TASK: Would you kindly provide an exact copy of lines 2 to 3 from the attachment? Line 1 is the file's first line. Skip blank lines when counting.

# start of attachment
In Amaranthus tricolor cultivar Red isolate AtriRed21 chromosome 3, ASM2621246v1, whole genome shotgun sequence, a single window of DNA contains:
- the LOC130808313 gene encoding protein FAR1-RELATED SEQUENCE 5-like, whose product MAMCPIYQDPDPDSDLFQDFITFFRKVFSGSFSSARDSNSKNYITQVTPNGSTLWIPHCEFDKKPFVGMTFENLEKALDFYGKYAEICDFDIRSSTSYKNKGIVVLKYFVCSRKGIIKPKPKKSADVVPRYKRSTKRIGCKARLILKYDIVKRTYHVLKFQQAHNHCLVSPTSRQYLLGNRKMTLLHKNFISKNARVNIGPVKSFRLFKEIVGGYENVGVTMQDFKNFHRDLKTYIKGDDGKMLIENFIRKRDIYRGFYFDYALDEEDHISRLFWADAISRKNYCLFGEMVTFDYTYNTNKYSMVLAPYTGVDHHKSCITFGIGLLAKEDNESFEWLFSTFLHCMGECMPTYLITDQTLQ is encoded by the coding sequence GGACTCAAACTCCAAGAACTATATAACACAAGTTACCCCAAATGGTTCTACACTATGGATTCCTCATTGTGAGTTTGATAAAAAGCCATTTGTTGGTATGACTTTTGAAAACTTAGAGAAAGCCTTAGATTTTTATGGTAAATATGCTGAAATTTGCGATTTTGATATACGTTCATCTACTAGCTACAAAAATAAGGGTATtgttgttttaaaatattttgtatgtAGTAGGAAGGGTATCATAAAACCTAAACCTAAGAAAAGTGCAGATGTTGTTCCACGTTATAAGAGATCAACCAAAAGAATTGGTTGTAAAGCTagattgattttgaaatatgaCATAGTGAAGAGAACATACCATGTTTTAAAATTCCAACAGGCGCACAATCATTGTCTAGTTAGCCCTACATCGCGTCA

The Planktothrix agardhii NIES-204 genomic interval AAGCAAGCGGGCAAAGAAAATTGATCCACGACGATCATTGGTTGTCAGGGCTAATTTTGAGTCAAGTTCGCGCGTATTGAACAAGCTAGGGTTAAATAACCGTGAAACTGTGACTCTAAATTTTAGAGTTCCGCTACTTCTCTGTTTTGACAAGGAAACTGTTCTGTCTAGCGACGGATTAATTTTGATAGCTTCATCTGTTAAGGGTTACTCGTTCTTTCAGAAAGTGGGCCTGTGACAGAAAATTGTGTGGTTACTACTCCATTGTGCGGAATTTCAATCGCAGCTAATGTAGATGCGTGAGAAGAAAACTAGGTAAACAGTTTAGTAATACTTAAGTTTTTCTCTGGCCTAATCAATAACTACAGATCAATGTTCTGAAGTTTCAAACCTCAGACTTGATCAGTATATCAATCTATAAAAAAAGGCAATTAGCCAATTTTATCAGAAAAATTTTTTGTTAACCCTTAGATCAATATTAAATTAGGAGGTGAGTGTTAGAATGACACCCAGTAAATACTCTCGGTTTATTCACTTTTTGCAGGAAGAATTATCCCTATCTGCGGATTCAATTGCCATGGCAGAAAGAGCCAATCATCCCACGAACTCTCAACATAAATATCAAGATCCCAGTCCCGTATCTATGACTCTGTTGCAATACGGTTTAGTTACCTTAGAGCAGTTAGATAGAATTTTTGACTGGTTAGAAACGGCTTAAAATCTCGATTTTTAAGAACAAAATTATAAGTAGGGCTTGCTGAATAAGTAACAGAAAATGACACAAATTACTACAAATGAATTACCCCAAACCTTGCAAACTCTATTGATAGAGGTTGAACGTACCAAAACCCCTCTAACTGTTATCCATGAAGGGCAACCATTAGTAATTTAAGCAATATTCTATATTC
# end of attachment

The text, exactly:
- the LOC130808313 gene encoding protein FAR1-RELATED SEQUENCE 5-like, whose product MAMCPIYQDPDPDSDLFQDFITFFRKVFSGSFSSARDSNSKNYITQVTPNGSTLWIPHCEFDKKPFVGMTFENLEKALDFYGKYAEICDFDIRSSTSYKNKGIVVLKYFVCSRKGIIKPKPKKSADVVPRYKRSTKRIGCKARLILKYDIVKRTYHVLKFQQAHNHCLVSPTSRQYLLGNRKMTLLHKNFISKNARVNIGPVKSFRLFKEIVGGYENVGVTMQDFKNFHRDLKTYIKGDDGKMLIENFIRKRDIYRGFYFDYALDEEDHISRLFWADAISRKNYCLFGEMVTFDYTYNTNKYSMVLAPYTGVDHHKSCITFGIGLLAKEDNESFEWLFSTFLHCMGECMPTYLITDQTLQ is encoded by the coding sequence GGACTCAAACTCCAAGAACTATATAACACAAGTTACCCCAAATGGTTCTACACTATGGATTCCTCATTGTGAGTTTGATAAAAAGCCATTTGTTGGTATGACTTTTGAAAACTTAGAGAAAGCCTTAGATTTTTATGGTAAATATGCTGAAATTTGCGATTTTGATATACGTTCATCTACTAGCTACAAAAATAAGGGTATtgttgttttaaaatattttgtatgtAGTAGGAAGGGTATCATAAAACCTAAACCTAAGAAAAGTGCAGATGTTGTTCCACGTTATAAGAGATCAACCAAAAGAATTGGTTGTAAAGCTagattgattttgaaatatgaCATAGTGAAGAGAACATACCATGTTTTAAAATTCCAACAGGCGCACAATCATTGTCTAGTTAGCCCTACATCGCGTCA

The Planktothrix agardhii NIES-204 genomic interval AAGCAAGCGGGCAAAGAAAATTGATCCACGACGATCATTGGTTGTCAGGGCTAATTTTGAGTCAAGTTCGCGCGTATTGAACAAGCTAGGGTTAAATAACCGTGAAACTGTGACTCTAAATTTTAGAGTTCCGCTACTTCTCTGTTTTGACAAGGAAACTGTTCTGTCTAGCGACGGATTAATTTTGATAGCTTCATCTGTTAAGGGTTACTCGTTCTTTCAGAAAGTGGGCCTGTGACAGAAAATTGTGTGGTTACTACTCCATTGTGCGGAATTTCAATCGCAGCTAATGTAGATGCGTGAGAAGAAAACTAGGTAAACAGTTTAGTAATACTTAAGTTTTTCTCTGGCCTAATCAATAACTACAGATCAATGTTCTGAAGTTTCAAACCTCAGACTTGATCAGTATATCAATCTATAAAAAAAGGCAATTAGCCAATTTTATCAGAAAAATTTTTTGTTAACCCTTAGATCAATATTAAATTAGGAGGTGAGTGTTAGAATGACACCCAGTAAATACTCTCGGTTTATTCACTTTTTGCAGGAAGAATTATCCCTATCTGCGGATTCAATTGCCATGGCAGAAAGAGCCAATCATCCCACGAACTCTCAACATAAATATCAAGATCCCAGTCCCGTATCTATGACTCTGTTGCAATACGGTTTAGTTACCTTAGAGCAGTTAGATAGAATTTTTGACTGGTTAGAAACGGCTTAAAATCTCGATTTTTAAGAACAAAATTATAAGTAGGGCTTGCTGAATAAGTAACAGAAAATGACACAAATTACTACAAATGAATTACCCCAAACCTTGCAAACTCTATTGATAGAGGTTGAACGTACCAAAACCCCTCTAACTGTTATCCATGAAGGGCAACCATTAGTAATTTAAGCAATATTCTATATTC